"If I wrote my biography in detail, there would be no space for any other girl. To write a biography at my age would fill a book. I'm going to take it as briefly as I can, which is really difficult for me, because I am talkative by nature."
"I was born in Liberec and after graduation from the grammar school in Liberec I moved to Jablonec to follow my then love - horses and riding school. I spent 10 full years with horses and then I heard a musical instrument called banjo one day. It was a total novelty at the time. I started listening to Waldemar Matuska and found a true love - COUNTRY MUSIC. I am still in love with this music and I guess I always will be."
"As I was around country music, listening to it, banging on the guitar, singing songs at bonfires, being in touch with musicians and searching for American LP's, I got an idea to found a band. Originally it was a group of former female singers on maternity leave and that was the way "Jizerska Protez" was founded. Later on the band adopted the new name "Country Sisters" because of touring abroad. From the very beginning I was the spokeswoman, emcee and bandmaster. I've been doing this until now, but I just changed the musical instrument every decade - banjo, guitar, steel guitar, bass guitar. The beginnings weren't easy at all. It was very difficult to play country music under totalitarianism. We had to pass various test performances just to get the official approval to play for people. Despite the fact we were amateurs, we had to be politically correct as well. When we wanted to play abroad, we had to pass a test performance at the Pragokoncert and those tests were pretty demanding. They wanted to be sure we wouldn't shame our socialist homeland or so. On the other hand, thanks to those senseless duties we gained a very strong position on foreign stages a long time before the Velvet Revolution. We still have a good reputation all over Europe (and I hope we will always have). We are really grateful for this and we are aware of how tough it is and how much hard work, patience and a bit of good luck it all involves."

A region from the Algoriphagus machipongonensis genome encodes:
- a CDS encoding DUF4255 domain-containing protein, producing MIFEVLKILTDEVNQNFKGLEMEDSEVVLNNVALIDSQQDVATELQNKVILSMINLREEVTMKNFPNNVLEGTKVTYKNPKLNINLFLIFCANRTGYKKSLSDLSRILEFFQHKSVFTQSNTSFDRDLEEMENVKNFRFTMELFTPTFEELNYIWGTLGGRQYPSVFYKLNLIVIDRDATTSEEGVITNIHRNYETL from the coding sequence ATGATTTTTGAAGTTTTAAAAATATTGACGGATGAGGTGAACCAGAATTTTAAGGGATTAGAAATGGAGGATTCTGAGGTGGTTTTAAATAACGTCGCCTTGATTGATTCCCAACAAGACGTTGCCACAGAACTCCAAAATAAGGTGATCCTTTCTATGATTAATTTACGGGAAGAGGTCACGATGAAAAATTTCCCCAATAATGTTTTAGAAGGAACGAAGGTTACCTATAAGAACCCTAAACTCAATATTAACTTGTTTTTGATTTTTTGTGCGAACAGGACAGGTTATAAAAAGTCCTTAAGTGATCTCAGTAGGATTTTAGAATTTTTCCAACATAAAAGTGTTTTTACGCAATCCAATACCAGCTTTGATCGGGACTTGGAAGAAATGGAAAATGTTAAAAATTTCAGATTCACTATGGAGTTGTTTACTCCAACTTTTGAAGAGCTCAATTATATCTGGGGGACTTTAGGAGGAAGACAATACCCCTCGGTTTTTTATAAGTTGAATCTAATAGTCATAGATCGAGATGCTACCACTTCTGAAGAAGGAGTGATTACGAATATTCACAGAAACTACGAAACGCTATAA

"As time was passing by, the band was changing its style, musical instruments, locations, associates, managers and, of course, band members, who were leaving the band either to go on maternity leave, to join another band or due to personal reasons. After 35 years the band has been formed in today's shape. I've been formed in today's shape either... I am finally a grown-up woman who knows what she wants, she doesn't let people make her stupid that easily and she has a homogenous view of the world around her. This woman has done a lot of work that can be seen (or rather heard), and she's only sorry she's not 30 years younger to prance on the stage for 30 more years, because she's still enjoying every moment of it so much."
"Well, that's a biography! When I have it published it someday as "How I Played in a Female Band", that's gonna be fun (and believe me or not, I'm serious about that)."